“The history of humanity lives on thanks to a tradition of testimonies of agapic experiences: without Christianity we would not have had St Francis of Assisi, without St Francis so many charisms of “care of poverty” in the modern age would not exist; with no rural or savings banks, we would not have ethical banking today and without the cooperative movement we would never have known social cooperation …and we could go on and on. One agapic experience preserves the seed itself, and even when it is forced to transform through ulterior motives, that seed passes to others, inspiring and cultivating new experiences in an ongoing relay that forms the lifeblood of history.
“It would be disastrous to attempt to stem the creation of prophetic and perfect experiences such as those born from agape, just because we fear that they will not last or are destined to be short-lived like the radical views of the early days: this would mean blocking civil progress, the true human innovation; thereby, blocking the progress of history as a continuous process of rapidly evolving, agapic experiences whose death fertilizes the land. Agape is the one true human and civil innovation, because it is its exceedance that innovates. For this reason, in the experience of even the most hedonistic and anonymous markets we can glimpse echoes of the Franciscan brotherhood, and within it the agape from whence it originated, thereby, salvaging it as an authentically human experience when reunited with its original and fundamental root.
“And every time a person anywhere in the world or in any situation, lives a life of agape inside or outside the markets, by not surrendering to pain or exploitation, by risking his life, by not submitting to death logic or blackmail, or by venturing into an economy of gratuitousness even in a context marked by selfishness or consumerism, then the agapic economy is possible here and now, and forever; an agapic economy that does not merely replace the civil economy based on “philia,” nor that of Smith, but that can actually be its cornerstone.”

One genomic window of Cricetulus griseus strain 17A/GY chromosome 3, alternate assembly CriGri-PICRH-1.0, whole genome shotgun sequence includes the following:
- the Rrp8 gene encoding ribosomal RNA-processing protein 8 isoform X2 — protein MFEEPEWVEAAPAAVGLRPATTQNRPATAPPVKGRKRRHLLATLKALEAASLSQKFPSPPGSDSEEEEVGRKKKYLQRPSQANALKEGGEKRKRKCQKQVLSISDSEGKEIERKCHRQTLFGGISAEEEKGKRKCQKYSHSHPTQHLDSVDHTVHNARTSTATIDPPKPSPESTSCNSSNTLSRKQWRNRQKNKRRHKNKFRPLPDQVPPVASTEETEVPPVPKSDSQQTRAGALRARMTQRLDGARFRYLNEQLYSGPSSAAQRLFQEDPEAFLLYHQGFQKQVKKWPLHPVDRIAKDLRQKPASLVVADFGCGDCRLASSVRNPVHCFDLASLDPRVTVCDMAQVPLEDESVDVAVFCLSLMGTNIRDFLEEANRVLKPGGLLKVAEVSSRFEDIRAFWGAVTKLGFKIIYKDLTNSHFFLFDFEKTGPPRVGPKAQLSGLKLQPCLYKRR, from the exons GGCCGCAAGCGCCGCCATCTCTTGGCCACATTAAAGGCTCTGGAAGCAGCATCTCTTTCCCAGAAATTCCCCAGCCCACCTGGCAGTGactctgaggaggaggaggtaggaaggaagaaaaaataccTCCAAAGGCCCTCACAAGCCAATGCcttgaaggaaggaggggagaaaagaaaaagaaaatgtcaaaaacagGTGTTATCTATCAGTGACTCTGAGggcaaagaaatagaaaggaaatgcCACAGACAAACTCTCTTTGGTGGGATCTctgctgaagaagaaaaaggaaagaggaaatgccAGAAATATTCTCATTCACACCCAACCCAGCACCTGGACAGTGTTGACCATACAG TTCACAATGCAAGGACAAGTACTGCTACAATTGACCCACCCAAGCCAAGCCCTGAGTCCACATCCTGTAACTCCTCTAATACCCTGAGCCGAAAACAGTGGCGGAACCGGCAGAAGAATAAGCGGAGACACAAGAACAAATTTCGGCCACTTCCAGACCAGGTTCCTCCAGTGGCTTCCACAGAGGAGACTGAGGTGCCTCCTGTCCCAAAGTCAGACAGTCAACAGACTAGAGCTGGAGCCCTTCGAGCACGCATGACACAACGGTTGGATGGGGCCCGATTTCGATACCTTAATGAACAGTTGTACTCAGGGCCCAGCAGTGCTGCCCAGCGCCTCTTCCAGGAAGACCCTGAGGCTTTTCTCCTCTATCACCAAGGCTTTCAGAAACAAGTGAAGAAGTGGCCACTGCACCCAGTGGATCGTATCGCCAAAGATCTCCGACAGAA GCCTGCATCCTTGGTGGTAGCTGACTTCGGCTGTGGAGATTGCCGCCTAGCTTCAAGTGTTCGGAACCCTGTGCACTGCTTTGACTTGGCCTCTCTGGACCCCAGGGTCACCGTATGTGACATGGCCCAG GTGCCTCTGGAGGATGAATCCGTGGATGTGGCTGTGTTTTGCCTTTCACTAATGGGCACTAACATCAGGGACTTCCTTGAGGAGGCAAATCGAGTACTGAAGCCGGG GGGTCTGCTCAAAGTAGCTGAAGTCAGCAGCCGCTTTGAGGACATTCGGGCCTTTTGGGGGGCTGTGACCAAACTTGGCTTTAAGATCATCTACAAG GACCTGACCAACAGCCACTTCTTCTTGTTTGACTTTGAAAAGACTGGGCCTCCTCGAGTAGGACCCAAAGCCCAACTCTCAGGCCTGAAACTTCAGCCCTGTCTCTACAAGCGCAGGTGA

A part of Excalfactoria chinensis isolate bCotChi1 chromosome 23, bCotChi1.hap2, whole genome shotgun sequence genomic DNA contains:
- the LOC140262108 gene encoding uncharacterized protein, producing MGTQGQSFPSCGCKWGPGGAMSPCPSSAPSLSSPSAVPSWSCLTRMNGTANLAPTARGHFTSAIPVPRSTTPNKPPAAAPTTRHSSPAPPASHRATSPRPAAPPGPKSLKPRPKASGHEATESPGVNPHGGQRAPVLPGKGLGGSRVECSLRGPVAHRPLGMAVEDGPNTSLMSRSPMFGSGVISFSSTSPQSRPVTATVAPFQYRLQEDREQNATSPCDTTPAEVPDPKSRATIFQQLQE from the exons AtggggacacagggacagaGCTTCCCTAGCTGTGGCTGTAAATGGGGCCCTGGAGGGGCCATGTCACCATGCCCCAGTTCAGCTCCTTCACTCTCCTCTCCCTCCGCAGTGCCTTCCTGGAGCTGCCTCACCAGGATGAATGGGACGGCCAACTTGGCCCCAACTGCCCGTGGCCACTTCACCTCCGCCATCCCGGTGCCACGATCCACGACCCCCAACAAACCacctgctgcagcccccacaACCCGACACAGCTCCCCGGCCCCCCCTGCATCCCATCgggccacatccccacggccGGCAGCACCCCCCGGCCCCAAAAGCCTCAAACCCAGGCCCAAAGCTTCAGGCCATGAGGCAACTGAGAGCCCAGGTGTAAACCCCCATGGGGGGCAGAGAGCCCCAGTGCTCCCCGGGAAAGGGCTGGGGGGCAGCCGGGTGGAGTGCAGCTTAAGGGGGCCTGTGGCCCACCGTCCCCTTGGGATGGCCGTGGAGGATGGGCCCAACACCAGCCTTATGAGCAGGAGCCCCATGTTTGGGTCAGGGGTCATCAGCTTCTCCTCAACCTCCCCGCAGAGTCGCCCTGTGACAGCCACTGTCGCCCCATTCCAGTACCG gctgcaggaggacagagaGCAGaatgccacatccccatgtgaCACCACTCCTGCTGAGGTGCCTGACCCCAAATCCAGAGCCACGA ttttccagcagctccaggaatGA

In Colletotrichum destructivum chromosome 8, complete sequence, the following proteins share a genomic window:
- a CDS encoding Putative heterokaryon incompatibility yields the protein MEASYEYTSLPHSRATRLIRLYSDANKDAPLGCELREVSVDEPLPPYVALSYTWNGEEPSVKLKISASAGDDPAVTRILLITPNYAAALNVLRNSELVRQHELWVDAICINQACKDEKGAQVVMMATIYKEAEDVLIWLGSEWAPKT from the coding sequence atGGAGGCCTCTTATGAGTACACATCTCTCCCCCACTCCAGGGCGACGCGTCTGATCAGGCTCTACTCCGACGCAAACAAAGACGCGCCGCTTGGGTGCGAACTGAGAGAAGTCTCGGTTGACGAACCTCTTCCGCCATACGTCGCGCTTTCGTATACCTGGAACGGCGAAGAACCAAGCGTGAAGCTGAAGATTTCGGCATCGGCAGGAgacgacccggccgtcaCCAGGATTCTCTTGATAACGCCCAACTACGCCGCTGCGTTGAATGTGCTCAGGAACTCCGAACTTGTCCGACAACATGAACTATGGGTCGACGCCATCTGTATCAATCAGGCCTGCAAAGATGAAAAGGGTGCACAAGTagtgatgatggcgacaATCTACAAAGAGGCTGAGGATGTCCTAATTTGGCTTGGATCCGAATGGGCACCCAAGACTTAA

(Luigino Bruni: Franciscan Roots in Market Economy and in the Encyclical “Caritas in veritate.” Ambivalences and possibilities – Theological Script/ Vol. 44/2012 – p. 159-161)
Globalization; demographic concerns; population ageing; migration flows; unemployment; and advances in modern technology and robotics which usually tend to destroy more jobs than they create, are forcing us to reflect on our new social protection systems and our well-being, not to dismantle or reduce them to the minimum, but to enhance and disseminate them as necessary investments which will protect the common good and ensure sustainability in its most profound sense.
The Third Sector, together with other social actors, will have an important role to play in this challenge, providing that it does not confine itself in its role as service lender to public administration; thus breaking from the paradigms of the last century where it was a key beneficiary of the social intentions of the civil movements of 1968 and of the Second Vatican Council which revolutionized Western social policy with Christian ethos.
Using its qualities of adaptation and resilience; its close relationship with its environments and above all, with their capacity to make proposals, the third sector can be a major player in the construction of a more just society for the XXI century.
Consequently, roots are very important!